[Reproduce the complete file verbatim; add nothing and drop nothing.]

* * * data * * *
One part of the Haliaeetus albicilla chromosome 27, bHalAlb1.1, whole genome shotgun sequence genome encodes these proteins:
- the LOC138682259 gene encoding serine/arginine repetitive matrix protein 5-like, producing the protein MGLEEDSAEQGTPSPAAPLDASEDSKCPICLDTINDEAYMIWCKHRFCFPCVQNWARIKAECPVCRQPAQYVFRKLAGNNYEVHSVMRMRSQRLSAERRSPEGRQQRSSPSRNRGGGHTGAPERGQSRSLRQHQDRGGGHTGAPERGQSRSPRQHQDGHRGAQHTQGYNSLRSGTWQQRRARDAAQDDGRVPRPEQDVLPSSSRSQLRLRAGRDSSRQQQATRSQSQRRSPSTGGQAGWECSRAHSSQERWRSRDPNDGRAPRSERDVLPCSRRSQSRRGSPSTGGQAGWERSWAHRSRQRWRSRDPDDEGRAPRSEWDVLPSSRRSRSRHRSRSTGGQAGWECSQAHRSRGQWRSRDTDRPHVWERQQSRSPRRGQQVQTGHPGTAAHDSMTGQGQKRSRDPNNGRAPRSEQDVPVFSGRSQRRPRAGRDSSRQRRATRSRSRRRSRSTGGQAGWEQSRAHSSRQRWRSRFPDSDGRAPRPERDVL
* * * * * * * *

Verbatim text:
One part of the Haliaeetus albicilla chromosome 27, bHalAlb1.1, whole genome shotgun sequence genome encodes these proteins:
- the LOC138682259 gene encoding serine/arginine repetitive matrix protein 5-like, producing the protein MGLEEDSAEQGTPSPAAPLDASEDSKCPICLDTINDEAYMIWCKHRFCFPCVQNWARIKAECPVCRQPAQYVFRKLAGNNYEVHSVMRMRSQRLSAERRSPEGRQQRSSPSRNRGGGHTGAPERGQSRSLRQHQDRGGGHTGAPERGQSRSPRQHQDGHRGAQHTQGYNSLRSGTWQQRRARDAAQDDGRVPRPEQDVLPSSSRSQLRLRAGRDSSRQQQATRSQSQRRSPSTGGQAGWECSRAHSSQERWRSRDPNDGRAPRSERDVLPCSRRSQSRRGSPSTGGQAGWERSWAHRSRQRWRSRDPDDEGRAPRSEWDVLPSSRRSRSRHRSRSTGGQAGWECSQAHRSRGQWRSRDTDRPHVWERQQSRSPRRGQQVQTGHPGTAAHDSMTGQGQKRSRDPNNGRAPRSEQDVPVFSGRSQRRPRAGRDSSRQRRATRSRSRRRSRSTGGQAGWEQSRAHSSRQRWRSRFPDSDGRAPRPERDVL